Sherlock followed him out of the building to the taxi stand. John hailed a cab and got in, quickly shutting the door behind him before Sherlock could follow. He ignored Sherlock completely as the cab pulled away from the curb and started in the direction of Baker Street. He didn't want to see the petulant glare he could feel following him. John knew he was being more than a bit childish, but the pain killers made it easy not to care at the moment. If he was apparently so useless then Sherlock could just try being without him for a while, see how he liked it.

When he arrived home John was in such a foul mood that he decided to skip the tea and go straight to bed. With any luck he would wake up with a clearer head and maybe then he could deal with all that had happened that night.

He woke the next morning to a dull throbbing in his arm, which he had carelessly rolled over onto. His peevish anger from the night before had disappeared, and now his mind was filled with practical concerns. There was no way he'd be able to work like this, without the use of his dominant hand. The break had been clean, but the doctor said that the cast would have to remain on for at least 2 weeks, possibly three. He would have to call Sarah and let her know. Fortunately he knew she would be understanding.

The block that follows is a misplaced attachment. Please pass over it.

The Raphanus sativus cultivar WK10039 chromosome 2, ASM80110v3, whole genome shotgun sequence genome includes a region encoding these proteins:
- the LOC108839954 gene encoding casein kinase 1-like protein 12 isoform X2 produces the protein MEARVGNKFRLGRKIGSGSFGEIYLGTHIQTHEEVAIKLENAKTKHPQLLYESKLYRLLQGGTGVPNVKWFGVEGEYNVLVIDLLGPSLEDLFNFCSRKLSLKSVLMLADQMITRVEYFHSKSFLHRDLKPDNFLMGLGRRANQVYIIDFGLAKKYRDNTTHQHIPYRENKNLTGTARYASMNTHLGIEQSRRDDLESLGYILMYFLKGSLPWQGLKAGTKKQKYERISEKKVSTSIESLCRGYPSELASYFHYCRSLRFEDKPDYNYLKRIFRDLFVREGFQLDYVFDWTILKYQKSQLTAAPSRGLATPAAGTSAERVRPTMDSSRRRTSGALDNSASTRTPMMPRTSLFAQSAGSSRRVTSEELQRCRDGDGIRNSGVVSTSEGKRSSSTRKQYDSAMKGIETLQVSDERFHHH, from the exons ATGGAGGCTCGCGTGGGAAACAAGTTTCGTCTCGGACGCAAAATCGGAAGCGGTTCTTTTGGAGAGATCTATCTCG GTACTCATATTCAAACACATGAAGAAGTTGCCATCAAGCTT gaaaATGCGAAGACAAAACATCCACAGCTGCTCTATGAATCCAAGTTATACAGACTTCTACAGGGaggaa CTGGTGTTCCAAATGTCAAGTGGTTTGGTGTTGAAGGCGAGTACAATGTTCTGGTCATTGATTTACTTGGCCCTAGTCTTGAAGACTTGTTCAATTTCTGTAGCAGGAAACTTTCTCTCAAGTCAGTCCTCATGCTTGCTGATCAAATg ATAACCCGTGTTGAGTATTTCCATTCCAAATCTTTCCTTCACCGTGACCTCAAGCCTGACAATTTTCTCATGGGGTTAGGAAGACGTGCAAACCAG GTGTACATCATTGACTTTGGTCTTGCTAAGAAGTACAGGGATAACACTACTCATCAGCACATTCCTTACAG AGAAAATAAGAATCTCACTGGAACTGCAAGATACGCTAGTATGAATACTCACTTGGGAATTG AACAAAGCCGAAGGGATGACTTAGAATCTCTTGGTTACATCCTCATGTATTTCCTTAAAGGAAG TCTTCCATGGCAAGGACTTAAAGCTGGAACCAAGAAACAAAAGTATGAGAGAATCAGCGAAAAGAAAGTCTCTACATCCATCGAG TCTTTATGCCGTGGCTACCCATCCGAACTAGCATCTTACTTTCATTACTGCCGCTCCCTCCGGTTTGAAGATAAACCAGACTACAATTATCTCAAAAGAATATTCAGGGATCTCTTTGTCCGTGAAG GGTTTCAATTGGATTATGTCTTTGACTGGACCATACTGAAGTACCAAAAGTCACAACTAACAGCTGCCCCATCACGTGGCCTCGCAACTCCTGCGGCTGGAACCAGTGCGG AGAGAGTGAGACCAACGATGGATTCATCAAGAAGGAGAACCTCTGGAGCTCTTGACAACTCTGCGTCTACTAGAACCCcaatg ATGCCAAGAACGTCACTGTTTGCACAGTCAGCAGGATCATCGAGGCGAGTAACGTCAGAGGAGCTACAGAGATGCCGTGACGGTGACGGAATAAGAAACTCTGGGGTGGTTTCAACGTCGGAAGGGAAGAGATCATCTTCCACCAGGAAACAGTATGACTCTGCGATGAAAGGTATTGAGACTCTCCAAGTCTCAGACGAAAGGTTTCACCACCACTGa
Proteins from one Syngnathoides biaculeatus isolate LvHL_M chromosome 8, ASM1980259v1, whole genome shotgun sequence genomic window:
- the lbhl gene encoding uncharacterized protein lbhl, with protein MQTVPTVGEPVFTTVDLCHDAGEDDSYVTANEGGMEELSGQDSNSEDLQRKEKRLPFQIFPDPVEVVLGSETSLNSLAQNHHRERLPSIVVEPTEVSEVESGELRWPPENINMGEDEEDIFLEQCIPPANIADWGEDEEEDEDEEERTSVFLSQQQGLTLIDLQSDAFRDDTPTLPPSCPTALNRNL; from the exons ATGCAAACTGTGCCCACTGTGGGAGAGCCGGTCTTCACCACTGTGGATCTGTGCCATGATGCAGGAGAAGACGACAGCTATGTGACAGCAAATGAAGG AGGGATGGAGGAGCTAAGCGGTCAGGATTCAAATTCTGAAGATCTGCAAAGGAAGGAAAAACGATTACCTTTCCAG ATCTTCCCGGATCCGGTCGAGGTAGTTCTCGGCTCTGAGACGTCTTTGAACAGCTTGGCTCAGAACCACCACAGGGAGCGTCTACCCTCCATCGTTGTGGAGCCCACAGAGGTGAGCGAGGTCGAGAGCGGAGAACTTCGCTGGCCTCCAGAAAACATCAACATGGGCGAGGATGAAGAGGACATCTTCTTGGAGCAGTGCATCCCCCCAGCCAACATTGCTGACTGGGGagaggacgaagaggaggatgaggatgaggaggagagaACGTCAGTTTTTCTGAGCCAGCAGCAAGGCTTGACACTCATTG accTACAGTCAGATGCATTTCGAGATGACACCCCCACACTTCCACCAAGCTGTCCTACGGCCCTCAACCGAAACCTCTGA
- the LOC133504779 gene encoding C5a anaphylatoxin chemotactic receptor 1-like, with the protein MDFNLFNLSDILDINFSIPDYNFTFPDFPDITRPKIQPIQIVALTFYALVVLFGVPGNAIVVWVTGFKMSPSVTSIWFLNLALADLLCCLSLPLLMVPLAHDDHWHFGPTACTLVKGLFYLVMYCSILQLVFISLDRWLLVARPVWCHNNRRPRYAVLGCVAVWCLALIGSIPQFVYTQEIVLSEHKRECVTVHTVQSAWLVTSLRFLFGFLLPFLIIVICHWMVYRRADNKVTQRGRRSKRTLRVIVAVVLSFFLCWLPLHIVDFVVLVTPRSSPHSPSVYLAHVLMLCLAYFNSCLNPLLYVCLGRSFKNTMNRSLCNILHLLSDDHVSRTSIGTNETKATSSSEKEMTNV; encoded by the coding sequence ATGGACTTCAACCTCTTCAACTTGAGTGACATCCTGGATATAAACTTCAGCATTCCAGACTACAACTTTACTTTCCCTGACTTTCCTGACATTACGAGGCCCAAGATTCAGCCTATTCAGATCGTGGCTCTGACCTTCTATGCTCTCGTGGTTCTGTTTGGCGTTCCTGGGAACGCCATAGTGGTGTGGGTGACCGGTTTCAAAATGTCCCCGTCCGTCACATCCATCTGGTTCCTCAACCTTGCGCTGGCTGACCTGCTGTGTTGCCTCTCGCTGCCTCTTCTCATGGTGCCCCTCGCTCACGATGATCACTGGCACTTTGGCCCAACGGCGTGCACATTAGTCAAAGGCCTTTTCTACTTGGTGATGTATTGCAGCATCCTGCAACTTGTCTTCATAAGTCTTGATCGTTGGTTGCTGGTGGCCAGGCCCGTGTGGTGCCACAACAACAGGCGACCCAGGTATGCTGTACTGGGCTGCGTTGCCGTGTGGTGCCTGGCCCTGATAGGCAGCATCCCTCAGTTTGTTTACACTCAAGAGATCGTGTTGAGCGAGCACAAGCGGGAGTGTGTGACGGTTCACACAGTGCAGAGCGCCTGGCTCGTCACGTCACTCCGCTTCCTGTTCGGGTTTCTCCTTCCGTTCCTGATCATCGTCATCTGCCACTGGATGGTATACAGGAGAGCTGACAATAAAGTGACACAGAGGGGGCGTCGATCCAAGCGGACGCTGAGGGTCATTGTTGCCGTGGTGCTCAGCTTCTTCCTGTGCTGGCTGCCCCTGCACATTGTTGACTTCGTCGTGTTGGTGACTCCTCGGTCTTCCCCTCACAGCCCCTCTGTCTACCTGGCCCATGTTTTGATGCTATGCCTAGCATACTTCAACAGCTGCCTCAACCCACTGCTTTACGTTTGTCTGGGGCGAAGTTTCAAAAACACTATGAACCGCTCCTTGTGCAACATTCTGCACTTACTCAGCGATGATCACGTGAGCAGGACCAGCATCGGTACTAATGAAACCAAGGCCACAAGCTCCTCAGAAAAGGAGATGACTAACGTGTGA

There were dozens of other small considerations that began to make themselves known immediately. The cast was bulky, and pulling one of his usual jumpers over it proved impossible. Instead he picked out a flannel button-up, and rolled up the sleeve on the left arm. But all those buttons suddenly became sinister instruments of torture with only one hand. Next he had difficulty brushing his teeth and combing out his hair with his right hand. It would almost have been comical if it wasn't so damn frustrating. By the time he reached the kitchen to find some breakfast his patience was wearing thin.

It was the kettle that received the brunt of his frustration. With his left arm in a sling he had to try and coordinate the faucet and the kettle and the stove all with one clumsy hand. He was ready to throw the damn thing across the kitchen when dexterous fingers removed it from his grasp and nudged him gently aside. Sherlock didn't say a word as he filled the kettle and set it on the stove, fishing mugs out of the cabinet and fetching the milk from the refrigerator.

John sighed and sat down at the table. Sherlock was still in his clothes from the day before, his jacket discarded and shirt slightly wrinkled. Obviously he hadn't gotten much, if any, rest.